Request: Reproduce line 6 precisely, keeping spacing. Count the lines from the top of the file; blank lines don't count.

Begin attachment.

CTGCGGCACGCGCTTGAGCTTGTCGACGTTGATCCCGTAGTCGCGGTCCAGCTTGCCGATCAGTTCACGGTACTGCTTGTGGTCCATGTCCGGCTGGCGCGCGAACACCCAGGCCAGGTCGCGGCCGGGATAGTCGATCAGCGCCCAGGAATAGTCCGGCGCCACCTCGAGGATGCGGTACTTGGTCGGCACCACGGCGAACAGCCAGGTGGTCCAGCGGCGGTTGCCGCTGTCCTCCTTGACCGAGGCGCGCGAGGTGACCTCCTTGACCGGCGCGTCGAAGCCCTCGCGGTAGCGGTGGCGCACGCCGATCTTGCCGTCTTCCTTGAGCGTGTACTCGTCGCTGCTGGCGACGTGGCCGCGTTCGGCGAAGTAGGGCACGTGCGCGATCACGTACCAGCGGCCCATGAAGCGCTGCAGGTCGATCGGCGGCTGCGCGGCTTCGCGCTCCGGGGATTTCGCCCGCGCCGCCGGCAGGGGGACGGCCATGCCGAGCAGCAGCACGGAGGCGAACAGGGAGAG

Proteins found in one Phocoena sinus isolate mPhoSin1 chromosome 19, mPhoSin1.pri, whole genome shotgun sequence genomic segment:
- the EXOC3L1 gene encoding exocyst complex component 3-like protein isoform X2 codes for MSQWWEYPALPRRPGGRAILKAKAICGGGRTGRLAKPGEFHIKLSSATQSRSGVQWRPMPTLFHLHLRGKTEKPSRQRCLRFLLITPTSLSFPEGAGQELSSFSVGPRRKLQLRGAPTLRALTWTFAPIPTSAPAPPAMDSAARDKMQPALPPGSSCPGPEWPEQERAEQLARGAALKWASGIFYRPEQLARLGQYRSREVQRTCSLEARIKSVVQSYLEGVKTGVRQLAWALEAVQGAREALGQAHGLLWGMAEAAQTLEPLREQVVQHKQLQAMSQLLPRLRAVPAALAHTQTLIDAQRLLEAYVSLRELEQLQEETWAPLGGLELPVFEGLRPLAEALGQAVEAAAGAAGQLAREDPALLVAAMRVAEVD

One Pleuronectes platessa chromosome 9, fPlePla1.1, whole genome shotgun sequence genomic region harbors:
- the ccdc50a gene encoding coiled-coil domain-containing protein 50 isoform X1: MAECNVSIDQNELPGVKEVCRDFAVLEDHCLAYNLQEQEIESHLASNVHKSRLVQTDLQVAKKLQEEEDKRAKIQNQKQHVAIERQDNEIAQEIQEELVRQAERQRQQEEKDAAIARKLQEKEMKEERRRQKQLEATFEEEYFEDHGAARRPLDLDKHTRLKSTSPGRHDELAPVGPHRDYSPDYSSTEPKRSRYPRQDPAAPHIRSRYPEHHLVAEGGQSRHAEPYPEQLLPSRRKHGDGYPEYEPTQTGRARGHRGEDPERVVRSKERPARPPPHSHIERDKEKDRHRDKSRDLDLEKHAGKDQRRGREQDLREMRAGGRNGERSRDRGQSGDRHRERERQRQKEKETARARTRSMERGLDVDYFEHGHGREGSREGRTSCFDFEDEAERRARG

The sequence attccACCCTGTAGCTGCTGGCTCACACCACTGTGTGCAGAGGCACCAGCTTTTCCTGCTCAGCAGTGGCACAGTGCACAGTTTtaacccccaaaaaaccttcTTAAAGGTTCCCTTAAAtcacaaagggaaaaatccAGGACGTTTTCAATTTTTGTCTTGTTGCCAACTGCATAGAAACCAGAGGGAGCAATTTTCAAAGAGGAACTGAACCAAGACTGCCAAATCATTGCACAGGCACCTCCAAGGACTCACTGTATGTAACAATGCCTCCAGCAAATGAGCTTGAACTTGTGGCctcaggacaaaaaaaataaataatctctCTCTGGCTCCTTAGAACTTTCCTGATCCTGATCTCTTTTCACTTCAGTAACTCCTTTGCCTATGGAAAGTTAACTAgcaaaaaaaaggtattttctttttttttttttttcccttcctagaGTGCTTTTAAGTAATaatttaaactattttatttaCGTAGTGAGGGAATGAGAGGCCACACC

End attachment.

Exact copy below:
The sequence attccACCCTGTAGCTGCTGGCTCACACCACTGTGTGCAGAGGCACCAGCTTTTCCTGCTCAGCAGTGGCACAGTGCACAGTTTtaacccccaaaaaaccttcTTAAAGGTTCCCTTAAAtcacaaagggaaaaatccAGGACGTTTTCAATTTTTGTCTTGTTGCCAACTGCATAGAAACCAGAGGGAGCAATTTTCAAAGAGGAACTGAACCAAGACTGCCAAATCATTGCACAGGCACCTCCAAGGACTCACTGTATGTAACAATGCCTCCAGCAAATGAGCTTGAACTTGTGGCctcaggacaaaaaaaataaataatctctCTCTGGCTCCTTAGAACTTTCCTGATCCTGATCTCTTTTCACTTCAGTAACTCCTTTGCCTATGGAAAGTTAACTAgcaaaaaaaaggtattttctttttttttttttttcccttcctagaGTGCTTTTAAGTAATaatttaaactattttatttaCGTAGTGAGGGAATGAGAGGCCACACC